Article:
After a wild election night, two important races in Florida are in recount territory. "If the gap between candidates is half a percentage point or less, the state is mandated to conduct a machine recount," according to CBS News. "As of Thursday, the margins between Scott and Nelson and between DeSantis and Gillum are each under half a percentage point."
The race between Senator Bill Nelson (D) and Florida Governor Rick Scott (R), is now within recount range as Nelson's deficit is now 17,000 votes. CNN reports, "Nelson's campaign aides believe he will emerge victorious once all the ballots are counted."
The race for governor is still questionable. Democrat Andrew Gillum, the mayor of Tallahassee, conceded to Republican Ron DeSantis on Tuesday evening, but Gillum apparently now supports a recount as his deficit "is down to 38,000 votes, within the .5% needed for a machine recount." Gillum's campaign released the following statement:
"On Tuesday night, the Gillum for Governor campaign operated with the best information available about the number of outstanding ballots left to count. Since that time, it has become clear there are many more uncounted ballots than was originally reported. Our campaign, along with our attorney Barry Richard, is monitoring the situation closely and is ready for any outcome, including a state-mandated recount. Mayor Gillum started his campaign for the people, and we are committed to ensuring every single vote in Florida is counted."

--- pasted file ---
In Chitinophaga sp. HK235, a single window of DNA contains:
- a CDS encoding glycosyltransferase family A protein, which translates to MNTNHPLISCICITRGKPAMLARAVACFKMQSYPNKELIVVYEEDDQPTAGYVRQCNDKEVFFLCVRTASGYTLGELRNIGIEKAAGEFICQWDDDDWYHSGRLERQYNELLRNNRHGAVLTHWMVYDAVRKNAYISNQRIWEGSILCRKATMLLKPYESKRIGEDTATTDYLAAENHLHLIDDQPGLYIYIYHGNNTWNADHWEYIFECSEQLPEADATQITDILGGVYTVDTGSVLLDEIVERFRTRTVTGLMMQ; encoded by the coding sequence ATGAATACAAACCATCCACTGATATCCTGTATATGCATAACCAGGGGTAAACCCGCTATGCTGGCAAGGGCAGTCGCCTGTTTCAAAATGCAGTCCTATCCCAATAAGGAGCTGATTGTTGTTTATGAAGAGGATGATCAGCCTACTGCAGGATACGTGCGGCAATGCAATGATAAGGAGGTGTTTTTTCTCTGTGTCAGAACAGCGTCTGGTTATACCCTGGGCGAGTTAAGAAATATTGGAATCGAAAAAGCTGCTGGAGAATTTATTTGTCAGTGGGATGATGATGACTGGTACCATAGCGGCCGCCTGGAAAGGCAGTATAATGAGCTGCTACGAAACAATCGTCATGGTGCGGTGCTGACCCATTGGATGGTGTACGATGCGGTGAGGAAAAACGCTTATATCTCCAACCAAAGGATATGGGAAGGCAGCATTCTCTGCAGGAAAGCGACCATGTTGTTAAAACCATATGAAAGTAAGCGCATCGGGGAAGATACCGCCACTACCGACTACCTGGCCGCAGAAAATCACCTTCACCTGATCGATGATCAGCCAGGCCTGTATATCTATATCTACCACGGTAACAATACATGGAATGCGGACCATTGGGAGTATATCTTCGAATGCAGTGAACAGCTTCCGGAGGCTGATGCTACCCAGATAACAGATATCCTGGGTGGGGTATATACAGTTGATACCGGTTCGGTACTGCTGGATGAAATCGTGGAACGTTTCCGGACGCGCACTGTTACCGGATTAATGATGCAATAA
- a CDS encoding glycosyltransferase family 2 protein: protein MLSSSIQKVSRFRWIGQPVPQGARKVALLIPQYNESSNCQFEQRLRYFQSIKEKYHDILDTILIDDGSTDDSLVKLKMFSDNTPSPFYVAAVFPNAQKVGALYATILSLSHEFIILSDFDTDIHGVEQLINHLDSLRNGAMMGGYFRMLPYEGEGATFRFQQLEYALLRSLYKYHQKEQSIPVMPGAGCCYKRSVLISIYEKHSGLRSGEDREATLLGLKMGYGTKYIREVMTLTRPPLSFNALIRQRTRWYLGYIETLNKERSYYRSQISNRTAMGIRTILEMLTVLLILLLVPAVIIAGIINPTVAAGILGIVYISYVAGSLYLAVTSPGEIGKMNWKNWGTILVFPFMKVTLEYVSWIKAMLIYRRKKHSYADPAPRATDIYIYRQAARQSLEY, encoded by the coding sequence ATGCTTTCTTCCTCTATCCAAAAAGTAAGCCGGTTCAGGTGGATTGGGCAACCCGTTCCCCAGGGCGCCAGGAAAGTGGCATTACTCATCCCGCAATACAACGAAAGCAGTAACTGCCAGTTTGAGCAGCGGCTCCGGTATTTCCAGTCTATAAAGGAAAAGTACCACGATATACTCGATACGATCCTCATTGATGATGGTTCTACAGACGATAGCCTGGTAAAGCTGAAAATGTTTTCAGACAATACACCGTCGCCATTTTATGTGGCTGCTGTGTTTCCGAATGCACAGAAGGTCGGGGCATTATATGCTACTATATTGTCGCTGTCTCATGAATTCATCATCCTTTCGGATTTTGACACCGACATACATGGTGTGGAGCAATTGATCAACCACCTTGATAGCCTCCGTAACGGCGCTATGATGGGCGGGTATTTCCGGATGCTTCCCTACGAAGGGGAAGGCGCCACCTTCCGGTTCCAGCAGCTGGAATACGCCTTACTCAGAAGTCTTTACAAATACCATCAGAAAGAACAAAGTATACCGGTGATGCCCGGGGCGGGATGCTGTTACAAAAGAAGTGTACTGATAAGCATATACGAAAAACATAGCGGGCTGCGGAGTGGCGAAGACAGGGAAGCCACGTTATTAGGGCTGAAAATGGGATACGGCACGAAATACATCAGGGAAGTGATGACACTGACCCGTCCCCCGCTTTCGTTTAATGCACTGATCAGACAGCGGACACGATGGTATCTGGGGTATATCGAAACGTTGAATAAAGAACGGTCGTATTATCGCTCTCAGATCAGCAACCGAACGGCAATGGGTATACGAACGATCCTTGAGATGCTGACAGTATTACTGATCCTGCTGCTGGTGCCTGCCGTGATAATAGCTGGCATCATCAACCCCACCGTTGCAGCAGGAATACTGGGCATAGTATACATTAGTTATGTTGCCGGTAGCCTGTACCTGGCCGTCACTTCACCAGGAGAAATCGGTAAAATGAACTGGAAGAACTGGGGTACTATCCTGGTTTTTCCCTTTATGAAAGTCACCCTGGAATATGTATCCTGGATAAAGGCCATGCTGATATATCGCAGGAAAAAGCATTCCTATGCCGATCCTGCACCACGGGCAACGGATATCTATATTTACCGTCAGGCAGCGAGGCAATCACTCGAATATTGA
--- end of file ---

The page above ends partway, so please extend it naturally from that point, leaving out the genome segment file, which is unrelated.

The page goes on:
Today, Gillum commented on the recount, tweeting, "Every voice must be heard in this race! If you voted a provisional ballot, make sure your vote gets counted by contacting your County Supervisor of Elections by 5 PM TODAY." The recount is currently trending on Twitter with calls for all voters to ensure provisional ballots are counted.
Still, Gillum has not explicitly asked for a recount or withdrawn his concession to DeSantis. Furthermore, DeSantis has yet to comment on the recount, leaving the state of Florida's governor race unclear.
According to CBS News, the recount must be complete by November 18, and the Elections Canvassing Commission will meet to verify the recount at the Florida Capitol on November 20.